Derby Daily Telegraph – Monday 31 October 1938 Image © THE BRITISH LIBRARY BOARD. ALL RIGHTS RESERVED.

One of the details that lent credence to the tales of public panic was the fact that Welles edited Wells’ text to reflect place names in the US, rather than UK. Horsell Common, Surrey because Grover’s Mill, New Jersey, for example.

Pandemonium Reigns!

Falkirk Herald - Wednesday 02 November 1938

Falkirk Herald – Wednesday 02 November 1938 Image © THE BRITISH LIBRARY BOARD. ALL RIGHTS RESERVED.

As far as we’re aware, none of the above actually happened, particularly the ‘octopus-like men armed with death rays’. The reporter is good enough to state that the contents of this article are ‘almost unbelievable’. Almost, indeed.

The End of the World

Dundee Evening Telegraph - Monday 31 October 1938

Dundee Evening Telegraph – Monday 31 October 1938 Image © THE BRITISH LIBRARY BOARD. ALL RIGHTS RESERVED.

Welles added to the authenticity of his creation by including equipment in use by the US military at the time. Wells had the HMS Thunderchild, Welles used a B17 bomber in its stead. The artillerymen in the book were replaced by a US gun crew, who struggled against a black smoke against which their gas masks were no match.

The American Panic

Dundee Courier - Tuesday 01 November 1938

Dundee Courier – Tuesday 01 November 1938 Image © THE BRITISH LIBRARY BOARD. ALL RIGHTS RESERVED.

The Dundee Courier said about this panic that it was ‘doubtful if anything parallel to it has happened since the middle ages. That it should happen in so highly sophisticated a country,’ they continued ‘makes the phenomenon all the more strange.’

Women Faint

Western Daily Press - Tuesday 01 November 1938

Western Daily Press – Tuesday 01 November 1938 Image © THE BRITISH LIBRARY BOARD. ALL RIGHTS RESERVED.

While women fainted in parts of the nation, Mr Welles doggedly defended his the faithfulness of his retelling of the original story, showing firmly where his priorities lay.

The Archive is rich with examples of this kind of story, reported on so widely that even today the accepted history among many people is one of panic, evacuation and fainting women. Browse the articles here.

An incredible first hand account of the front line, World War I

Posted on August 20th, 2015 by The British Newspaper Archive

Private Harry Wells

Image © THE BRITISH LIBRARY BOARD. ALL RIGHTS RESERVED.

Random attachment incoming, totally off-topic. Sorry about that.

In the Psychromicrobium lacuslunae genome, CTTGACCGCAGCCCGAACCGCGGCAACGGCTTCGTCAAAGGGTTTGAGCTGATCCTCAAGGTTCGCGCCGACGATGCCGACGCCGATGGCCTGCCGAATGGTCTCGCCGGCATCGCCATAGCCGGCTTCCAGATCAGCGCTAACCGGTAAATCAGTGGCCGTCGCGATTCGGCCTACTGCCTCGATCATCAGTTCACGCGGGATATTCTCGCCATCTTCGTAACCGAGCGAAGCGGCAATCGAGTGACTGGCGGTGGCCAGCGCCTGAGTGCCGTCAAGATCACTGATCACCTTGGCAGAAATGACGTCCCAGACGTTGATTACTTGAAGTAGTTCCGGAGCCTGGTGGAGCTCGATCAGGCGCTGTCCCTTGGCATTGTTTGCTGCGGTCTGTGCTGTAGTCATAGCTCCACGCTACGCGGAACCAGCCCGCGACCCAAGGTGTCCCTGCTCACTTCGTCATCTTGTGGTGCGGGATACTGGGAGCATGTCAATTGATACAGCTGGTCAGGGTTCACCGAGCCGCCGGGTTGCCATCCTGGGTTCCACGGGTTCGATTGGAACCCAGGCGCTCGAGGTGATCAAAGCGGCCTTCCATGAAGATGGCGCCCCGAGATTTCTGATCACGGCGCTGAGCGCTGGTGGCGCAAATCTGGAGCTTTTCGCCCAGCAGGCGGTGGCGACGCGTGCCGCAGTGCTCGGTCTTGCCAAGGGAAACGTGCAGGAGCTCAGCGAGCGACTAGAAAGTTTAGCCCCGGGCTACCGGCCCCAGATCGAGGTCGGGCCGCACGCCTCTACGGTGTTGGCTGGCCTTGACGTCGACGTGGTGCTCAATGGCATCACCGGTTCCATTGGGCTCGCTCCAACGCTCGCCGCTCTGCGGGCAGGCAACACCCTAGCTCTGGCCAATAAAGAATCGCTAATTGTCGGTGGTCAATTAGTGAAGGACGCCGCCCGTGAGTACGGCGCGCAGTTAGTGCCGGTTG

Among the thousands of accounts of the First World War you can find in the Archive, one publication stands out as a leading source of reportage and news surrounding the conflict: The Sunday Post. In June 1915, the Post printed the first hand experiences of Private Harry Wells, a soldier in the Duke of Wellington’s Regiment. Private Wells tells his incredible story in this article, entitled ‘My Experiences in the Fighting Line from Mons to Ypres’. In it, we’re given an eyewitness account of dogfights, the effects of an artillery bombardment, the capturing of spies and a surprise encounter with a brother who believed him to be dead.

Private Harry Wells

Private Harry Wells Image © THE BRITISH LIBRARY BOARD. ALL RIGHTS RESERVED.

Private Wells’ military career

Early career

Image © THE BRITISH LIBRARY BOARD. ALL RIGHTS RESERVED.

Private Wells joined the army in 1896, seeing action in the Boer War (which he describes as ‘like playing school compared with the fighting in Flanders’) and serving in India, where his chief concern was illness rather than injury.

His time in Belgium would be more eventful.

A Battle in Mid-Air

Dogfight

Image © THE BRITISH LIBRARY BOARD. ALL RIGHTS RESERVED.

As Private Wells and his regiment dug trenches, a German Taube encircled them, aided in their reconnaissance by the suspected (and later proven) assistance of spied. The Wellingtons opened fire on the Taube, only to be thrilled by the spectacle of two Royal Flying Corps aircraft taking to the skies and bringing the German pilot down.

Some Pitiable Sights

Horrors of war

Image © THE BRITISH LIBRARY BOARD. ALL RIGHTS RESERVED.

Private Wells also witnessed civilian tragedy during his War. Additionally, what patriotic Brit would fail to be moved by the image of the smarmy German and the strength of character of the Tommy who could have given the protagonist a good hiding, but displayed the restraint expected of a British soldier.